SYNONYMS: Cochlearia armoracia, A. lapathifolia, red cole, raifort.
GENERAL DESCRIPTION: A perennial plant with large leaves up to 50 cms long, white flowers and a thick whitish tapering root, which is propagated easily.
DISTRIBUTION: Its origins are uncertain, but probably native to eastern Europe. It is now common throughout Russia, Europe and Scandinavia.
OTHER SPECIES: Possibly a cultivated form of Cochlearia macrocarpa, a native of Hungary.
HERBAL/FOLK TRADITION: An extremely stimulating herb, once valued as a household remedy. Its action is similar to mustard seed and it was used for fever, digestive complaints, urinary infections and as a circulatory aid. Good for arthritis and rheumatism. It is still used as a condiment, especially on the Continent.
ACTIONS: Antibiotic, antiseptic, diuretic, carminative, expectorant, laxative (mild), rubefacient, stimulant.
EXTRACTION: Essential oil by water and steam distillation from the broken roots which have been soaked in water. (A resinoid or concrete is also produced by solvent extraction.)
CHARACTERISTICS: A colourless or pale yellow mobile liquid with a sharp, potent odour and having a tear-producing effect.
PRINCIPAL CONSTITUENTS: Allyl isothiocyanate (75 per cent), with phenylethyl isothiocyanate (which is only produced when the plant is bruised or crushed).
SAFETY DATA: Oral toxin, dermal irritant, mucous membrane irritant. ‘This is one of the most hazardous of all essential oils. It should not be used in therapy either externally or internally.’.
AROMATHERAPY/HOME: USE None.
OTHER USES: Mainly used in minute amounts in seasonings, ready-made salads, condiments and canned products.... The Encyclopedia of Essential Oils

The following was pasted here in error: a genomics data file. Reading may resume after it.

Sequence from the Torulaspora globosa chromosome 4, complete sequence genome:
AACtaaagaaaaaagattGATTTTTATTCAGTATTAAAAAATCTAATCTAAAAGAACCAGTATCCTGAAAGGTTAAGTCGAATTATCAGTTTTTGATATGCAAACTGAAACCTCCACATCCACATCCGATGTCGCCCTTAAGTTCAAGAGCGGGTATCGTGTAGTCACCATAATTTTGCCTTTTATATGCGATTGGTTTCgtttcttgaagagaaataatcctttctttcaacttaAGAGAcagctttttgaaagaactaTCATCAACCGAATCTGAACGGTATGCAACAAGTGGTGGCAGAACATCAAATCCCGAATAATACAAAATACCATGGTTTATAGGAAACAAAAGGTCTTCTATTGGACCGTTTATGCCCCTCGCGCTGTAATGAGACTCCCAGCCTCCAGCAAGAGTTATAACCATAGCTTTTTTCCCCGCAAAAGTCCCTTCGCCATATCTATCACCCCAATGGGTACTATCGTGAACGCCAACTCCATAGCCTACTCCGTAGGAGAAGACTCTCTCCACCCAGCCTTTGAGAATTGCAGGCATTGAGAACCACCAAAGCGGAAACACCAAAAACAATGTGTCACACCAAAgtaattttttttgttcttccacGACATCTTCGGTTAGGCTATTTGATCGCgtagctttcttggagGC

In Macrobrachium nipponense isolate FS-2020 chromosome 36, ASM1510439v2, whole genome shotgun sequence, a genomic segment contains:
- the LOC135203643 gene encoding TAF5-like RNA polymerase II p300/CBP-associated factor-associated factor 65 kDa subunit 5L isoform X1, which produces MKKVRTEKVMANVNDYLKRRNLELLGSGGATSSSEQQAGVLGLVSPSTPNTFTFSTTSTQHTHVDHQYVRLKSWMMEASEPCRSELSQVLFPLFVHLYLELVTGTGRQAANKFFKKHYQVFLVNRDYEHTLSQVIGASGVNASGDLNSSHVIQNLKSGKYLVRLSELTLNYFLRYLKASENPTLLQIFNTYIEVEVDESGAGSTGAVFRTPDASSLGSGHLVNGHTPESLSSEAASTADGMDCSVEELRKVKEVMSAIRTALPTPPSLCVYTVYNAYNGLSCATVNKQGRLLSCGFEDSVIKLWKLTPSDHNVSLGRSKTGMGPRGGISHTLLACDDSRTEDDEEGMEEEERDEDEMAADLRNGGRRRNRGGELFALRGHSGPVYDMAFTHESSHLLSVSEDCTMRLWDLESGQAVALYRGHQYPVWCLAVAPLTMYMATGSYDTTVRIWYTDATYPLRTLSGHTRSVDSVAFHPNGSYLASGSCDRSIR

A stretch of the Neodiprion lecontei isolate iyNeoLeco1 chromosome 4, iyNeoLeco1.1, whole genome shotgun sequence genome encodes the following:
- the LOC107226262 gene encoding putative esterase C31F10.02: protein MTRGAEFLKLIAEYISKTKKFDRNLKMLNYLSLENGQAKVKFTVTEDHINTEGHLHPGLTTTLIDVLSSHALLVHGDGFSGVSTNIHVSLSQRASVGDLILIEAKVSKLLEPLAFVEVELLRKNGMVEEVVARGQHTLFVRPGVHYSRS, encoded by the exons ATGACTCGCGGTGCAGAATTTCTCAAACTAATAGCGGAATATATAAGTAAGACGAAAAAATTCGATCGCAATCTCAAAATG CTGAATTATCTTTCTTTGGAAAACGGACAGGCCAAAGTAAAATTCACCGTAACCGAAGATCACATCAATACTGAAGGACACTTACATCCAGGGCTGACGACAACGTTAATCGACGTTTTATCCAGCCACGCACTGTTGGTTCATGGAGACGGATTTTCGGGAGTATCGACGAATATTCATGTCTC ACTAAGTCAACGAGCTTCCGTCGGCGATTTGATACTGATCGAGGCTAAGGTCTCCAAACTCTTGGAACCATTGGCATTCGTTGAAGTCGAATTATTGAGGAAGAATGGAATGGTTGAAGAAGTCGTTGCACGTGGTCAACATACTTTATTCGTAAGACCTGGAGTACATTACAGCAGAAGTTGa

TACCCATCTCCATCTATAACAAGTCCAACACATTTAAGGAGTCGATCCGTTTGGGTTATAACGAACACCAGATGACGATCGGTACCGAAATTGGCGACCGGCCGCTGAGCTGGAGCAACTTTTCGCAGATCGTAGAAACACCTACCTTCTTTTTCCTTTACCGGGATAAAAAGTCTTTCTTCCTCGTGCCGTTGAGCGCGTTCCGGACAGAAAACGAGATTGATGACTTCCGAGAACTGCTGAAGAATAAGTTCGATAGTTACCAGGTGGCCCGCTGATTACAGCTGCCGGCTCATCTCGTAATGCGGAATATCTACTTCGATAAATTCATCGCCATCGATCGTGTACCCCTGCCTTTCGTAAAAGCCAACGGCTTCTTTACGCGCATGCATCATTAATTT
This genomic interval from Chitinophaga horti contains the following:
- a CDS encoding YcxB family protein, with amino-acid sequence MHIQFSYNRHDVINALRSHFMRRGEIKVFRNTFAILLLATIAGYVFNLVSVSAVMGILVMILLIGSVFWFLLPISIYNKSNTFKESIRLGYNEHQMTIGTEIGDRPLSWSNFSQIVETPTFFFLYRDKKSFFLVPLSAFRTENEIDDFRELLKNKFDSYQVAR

The joined kidneys usually function normally, but may be associated with other congenital kidney defects.... BMA Medical Dictionary
Constituents: flavonoids, alkaloids, sterols, silicic acid.
Action: haemostatic for bleeding of genitourinary organs, styptic, a soothing non-irritating diuretic. Increases coagulability of the blood. Remineraliser. Anti-atheroma. Antirheumatic. Astringent. Immune enhancer. White blood cell stimulator.
Uses: Blood in the urine, prostatitis, bed-wetting, dropsy, chronic bladder infections, incontinence in the aged, catarrh of the urinary organs, gravel, urethritis of sexual transmission with bleeding, stricture, severe pain in the bladder unrelieved by passing water, constant desire to pass water without relief. Carcinoma of the womb: cure reported. Foetid discharges of STD. Arteriosclerosis.
Silica, as in Horsetail, preserves elasticity of connective tissue; controls absorption of calcium and is a necessary ingredient of nails, hair, teeth and the skeleton. Its cleansing properties rapidly remove urates, uric acid and cellulites from the system. Hastens repair of tissue after lung damage of tuberculosis or other diseases.
Combinations. (1) With Shepherd’s Purse for blood in the urine. (2) With Pulsatilla to inhibit growth of uterine fibroid. (3) With Buchu for cystitis. (4) With Oats and Goldenseal for renal exhaustion. “Combines well with Hydrangea for non-malignant prostatitis.” (F. Fletcher Hyde) Arteriosclerosis. (Dr Max Rombi)
Preparations: Horsetail has a heavy mineral content (silica, selenium and zinc) therefore treatment is best staggered so as to avoid kidney strain – one month, followed by one week’s break. Average dose: 1 to 4 grams; thrice daily.
Tea: half-1 teaspoon to cup water; bring to boil; simmer 5 minutes; infuse 30 minutes. Dose: half-1 cup, cold.
Liquid extract BHC Vol 1. 1:1 in 25 per cent ethanol. Dose: 1-4ml (15-60 drops).
Home tincture: 1 part herb to 5 parts 25 per cent alcohol (gin, Vodka, etc). Steep 14 days, shake daily. Dose: 2-5ml (30-75 drops) in water.
Poultice: “Place double handful herb in a sieve and place over a pot of boiling water (double boiler, etc). The soft hot herbs are placed between a piece of linen and applied to ulcer, adenoma, cyst or tumour.” (Maria Treben)
Bath. 9oz leaves: bring to boil in 1 gallon water. Simmer 5 minutes; strain. Add to bath water.
Enema: 1 pint weak tea for infants with kidney disorders. ... Bartrams Encyclopedia of Herbal Medicine